[00:02:34] I think that all of us started the clerkship anticipating that our boss, Justice Ginsburg, would perhaps be the most influential justice on the court, before long, right, she was the senior-most justice in the liberal bloc. I certainly believed that ultimately the Senate would indeed carry out their constitutional duty to put forth the president’s nominee. With the election, of course, everything changed. And I think any hopes that the Senate would indeed carry out its duty was lost, and everything slowly started to change. I sort of think back to that year like a slow motion train wreck, certainly after the election dynamics on the court started to change and it was publicly known that a lot of cases started to be relisted continuously for a very long period of time until that ninth justice was confirmed. So, know, I think the expectations we had for the year were very different from how the year turned out, and watching all of that unfold during the term was really hard and was pretty discouraging, to be honest. I mean, I think by the end of the year, there were times that we were struggling as clerks. The justice, I mean, that was the most remarkable thing. The justice never seemed to. She always was calm, determined, unflappable. And so we tried our best to be that way. We were never as good at it as she was. And I think that’s what we’re all striving for right now.
Subash Iyer: [00:04:29] I mean, I think one of the interesting dynamics of the year, from my perspective, was that it sort of preceded as three separate phases. There was the phase leading up to the election where we really did think that there would be a ninth justice filled relatively soon.
[00:04:46] And then there was a long period between November and roughly April when Justice Gorsuch was finally seated. And in that six-month window, the court was still operating as an eight-member court. But the dynamics had changed. And then at the end of our term, I find it to be a very interesting experience, to have a whole new set of clerks and a new justice come into the building, especially when you have a fairly cohesive clerk class. And for just one month of cases, there is a new set of clerks in the building and a new justice in the building. But I think we all, as a group of existing clerks, navigated that transition as smoothly as we could. But there were some very important cases in April. And in particular, one of the things that was notable about that term was that there were relatively few capital cases. But in the month of April, there was a stretch of eight capital cases that were scheduled in the last two weeks of that month. And that, I think, was a particularly challenging period for all of us, because the work that the court does on its capital docket is among the most emotionally exhausting and draining work that any clerk does. And to have that much in rapid succession and a brand new court with nine justices at the end of a term that was very exhausting, was very difficult. So that last three-month stretch from April until we got the opinions out, it felt like a very different year.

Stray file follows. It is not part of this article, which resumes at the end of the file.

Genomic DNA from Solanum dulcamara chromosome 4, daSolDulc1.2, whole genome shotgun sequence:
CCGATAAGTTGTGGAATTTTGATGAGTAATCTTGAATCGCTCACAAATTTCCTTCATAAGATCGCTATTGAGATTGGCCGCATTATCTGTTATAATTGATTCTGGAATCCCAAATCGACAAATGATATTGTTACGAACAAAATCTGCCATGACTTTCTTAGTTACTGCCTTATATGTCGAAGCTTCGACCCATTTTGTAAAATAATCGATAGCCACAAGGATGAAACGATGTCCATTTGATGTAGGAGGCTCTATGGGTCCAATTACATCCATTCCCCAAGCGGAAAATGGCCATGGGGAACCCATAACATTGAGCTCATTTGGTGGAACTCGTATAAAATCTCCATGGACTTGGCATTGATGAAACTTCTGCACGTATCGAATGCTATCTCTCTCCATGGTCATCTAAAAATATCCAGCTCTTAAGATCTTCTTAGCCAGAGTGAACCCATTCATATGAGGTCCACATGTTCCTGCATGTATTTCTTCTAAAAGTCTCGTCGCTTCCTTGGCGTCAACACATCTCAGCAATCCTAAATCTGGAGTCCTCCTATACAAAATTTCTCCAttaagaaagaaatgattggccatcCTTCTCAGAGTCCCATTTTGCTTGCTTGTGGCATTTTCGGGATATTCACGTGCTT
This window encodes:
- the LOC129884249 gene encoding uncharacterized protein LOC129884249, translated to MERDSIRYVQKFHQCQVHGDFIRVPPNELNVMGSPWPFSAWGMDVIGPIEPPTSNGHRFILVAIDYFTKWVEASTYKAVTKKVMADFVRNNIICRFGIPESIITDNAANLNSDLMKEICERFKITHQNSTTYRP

[00:06:19] And I think the dynamics have changed.
AH: Hajin, do you have anything you want to add?
Hajin Kim: I just really want to echo what Beth said, which is that we started the term with really a lot of hope and then it was November with a shock. And the fact that, you know, Judge Garland wasn’t seated, that was also a shock, although more of the slow, slow moving train wreck that Beth was saying than the election. One question you asked in the set of questions was if we had any advice for OT20 justices’ clerks. And I really tried to think like, you know, what advice do I have aside from sort of what Beth was saying earlier about how the justice would just keep soldiering on and do the work. And I think it’s really hard to say because I really think that people to ask are actually the OT15 clerks because they dealt with Justice Scalia’s passing. And I think that’s really hard for everybody in the building. It’s especially hard for the clerks of the justice who passed.